Absolutely! If you cook them for too long, they will be dry and tough. The key to delicious St Louis style ribs is to use tender meat with just the right amount of fat that melts into juicy ribbons that are dripping down your chin by the time you finish eating them. You can also serve these smoked St Louis style ribs as a main course for dinner.

How Long Do You Smoke Spare Ribs at 250?

The average temperature of 250 degrees Fahrenheit will get your ribs ready in about 4-5 hours on the grill or smoker. When you pull them off, there should only be tender enough meat left behind for handling but not so much as to tear apart easily with two hands.

How Do I Keep My Ribs From Drying Out When I Smoke?

This is typically a problem when smoking ribs in an electric smoker. The temperature isn’t high enough to produce smoke, therefore you will need additional measures to keep the meat moist while it cooks for several hours over low heat.

One way I like to do this is by wrapping my ribs in foil halfway through cooking time and basting them every 30 minutes. We also take the ribs out of the smoker for a few minutes about an hour before they are done cooking, coat them with BBQ sauce and put them back in to absorb more flavor.

Should You Wrap Meat in Foil When Smoking?

No, you should not wrap meat in foil when smoking. The main reason why we don’t recommend wrapping meat in foil is because the smoke will not penetrate the food and it won’t taste as good as if you wouldn’t have wrapped it at all.

That said, there are a few times when you might want to wrap your ribs (or other meat) in foil. For example, if you have a tendency to overcook your ribs and they are always dry when finished smoking them, wrapping them in foil for half of the cooking process can help make sure that they don’t turn out over cooked.

What Do You Spray Meat With When Smoking?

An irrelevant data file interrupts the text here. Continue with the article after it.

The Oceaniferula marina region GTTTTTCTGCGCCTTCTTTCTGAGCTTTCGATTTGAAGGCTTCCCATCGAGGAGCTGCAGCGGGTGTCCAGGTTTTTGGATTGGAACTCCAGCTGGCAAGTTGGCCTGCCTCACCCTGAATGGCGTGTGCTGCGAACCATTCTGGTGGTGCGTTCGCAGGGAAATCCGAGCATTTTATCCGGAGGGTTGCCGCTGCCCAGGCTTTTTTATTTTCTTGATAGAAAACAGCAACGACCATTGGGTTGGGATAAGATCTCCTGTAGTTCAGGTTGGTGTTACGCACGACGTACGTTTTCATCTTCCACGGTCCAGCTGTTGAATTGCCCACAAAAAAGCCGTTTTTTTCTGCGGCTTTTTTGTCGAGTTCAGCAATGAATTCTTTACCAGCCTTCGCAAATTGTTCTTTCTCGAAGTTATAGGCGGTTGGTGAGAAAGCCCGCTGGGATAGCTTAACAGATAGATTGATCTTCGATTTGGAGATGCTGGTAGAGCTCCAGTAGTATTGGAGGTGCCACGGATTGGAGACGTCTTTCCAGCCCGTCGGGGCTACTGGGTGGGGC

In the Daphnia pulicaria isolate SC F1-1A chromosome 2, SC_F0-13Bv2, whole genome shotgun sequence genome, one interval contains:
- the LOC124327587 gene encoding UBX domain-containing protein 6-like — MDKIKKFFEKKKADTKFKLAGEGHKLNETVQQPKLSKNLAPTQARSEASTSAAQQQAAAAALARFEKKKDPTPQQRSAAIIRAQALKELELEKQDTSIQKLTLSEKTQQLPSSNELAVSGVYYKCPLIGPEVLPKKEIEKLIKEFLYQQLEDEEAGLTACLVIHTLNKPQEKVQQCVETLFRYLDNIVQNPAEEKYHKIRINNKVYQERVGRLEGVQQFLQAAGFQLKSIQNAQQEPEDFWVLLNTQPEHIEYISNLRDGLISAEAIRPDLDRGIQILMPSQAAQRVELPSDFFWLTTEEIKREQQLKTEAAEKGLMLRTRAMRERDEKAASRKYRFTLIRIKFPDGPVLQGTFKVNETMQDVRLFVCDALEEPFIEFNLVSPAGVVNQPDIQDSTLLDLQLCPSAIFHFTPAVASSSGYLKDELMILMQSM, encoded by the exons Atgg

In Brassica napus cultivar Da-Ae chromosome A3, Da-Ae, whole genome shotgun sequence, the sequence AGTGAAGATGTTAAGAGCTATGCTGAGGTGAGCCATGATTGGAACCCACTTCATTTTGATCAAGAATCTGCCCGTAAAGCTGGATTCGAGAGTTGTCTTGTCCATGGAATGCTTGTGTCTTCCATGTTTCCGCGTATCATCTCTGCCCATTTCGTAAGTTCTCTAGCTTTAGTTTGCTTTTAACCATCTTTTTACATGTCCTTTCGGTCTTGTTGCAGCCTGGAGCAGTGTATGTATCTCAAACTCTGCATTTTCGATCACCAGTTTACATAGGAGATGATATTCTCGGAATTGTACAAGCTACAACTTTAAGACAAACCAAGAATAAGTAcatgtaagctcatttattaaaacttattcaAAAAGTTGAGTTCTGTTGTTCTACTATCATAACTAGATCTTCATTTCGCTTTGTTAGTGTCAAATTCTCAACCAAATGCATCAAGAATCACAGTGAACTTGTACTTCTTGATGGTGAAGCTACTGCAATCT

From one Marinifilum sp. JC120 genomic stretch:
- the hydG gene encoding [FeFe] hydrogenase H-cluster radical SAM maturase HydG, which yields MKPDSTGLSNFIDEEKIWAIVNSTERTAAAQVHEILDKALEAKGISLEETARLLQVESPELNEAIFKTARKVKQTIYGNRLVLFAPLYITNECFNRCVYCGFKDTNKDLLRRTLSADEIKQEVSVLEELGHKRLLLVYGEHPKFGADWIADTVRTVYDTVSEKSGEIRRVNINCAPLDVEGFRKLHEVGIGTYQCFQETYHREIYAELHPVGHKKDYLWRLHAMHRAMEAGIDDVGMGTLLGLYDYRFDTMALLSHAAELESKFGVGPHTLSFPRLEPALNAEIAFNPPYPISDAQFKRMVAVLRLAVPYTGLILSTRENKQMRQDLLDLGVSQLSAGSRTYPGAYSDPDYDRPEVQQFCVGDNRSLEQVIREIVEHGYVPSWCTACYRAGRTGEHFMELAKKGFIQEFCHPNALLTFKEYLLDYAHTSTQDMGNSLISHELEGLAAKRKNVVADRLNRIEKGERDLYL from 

In order to make your meat taste delicious, you want it to be moist and tender. In order for this happen, the simplest way is by spraying or brushing with a liquid of some sort.

You can use apple juice, other fruit juices (grapefruit), wine, beer, water or even stock made from bones if desired. The liquid you choose should be fully absorbed and make the meat moist.

Do You Smoke Ribs Bone Up or Down?

Smoking ribs with the bones down helps keep them together, making it easier to move around when they are done cooking without pulling the meat off the bone. It also makes for a more presentable presentation on a plate or tray at your next barbecue party.

So whatever you do while preparing St Louis style baby back ribs in an electric smoker, don’t forget to use your favorite barbecue rub and sauce before you smoke them.


Hopefully, you will enjoy your smoked ribs as much as we did, and that this guide was helpful in some way. If there is anything that needs clarification or if something seems unclear, please let us know.

Also don’t forget to leave a comment below with any feedback including what worked for you, what didn’t work, any changes you made, or anything else!

Bobby Johnson

When he's not writing about barbecue, you can find Bobby smoking meat for friends and family. He's been a backyard pitmaster for roughly half his life, and has worked with nearly every cut of meat. Not everyone has a hands-on guide to teach them BBQ, but that's what Bobby hopes to do with Electric Smoker HQ. He wants to help people create amazing food that they can be proud of.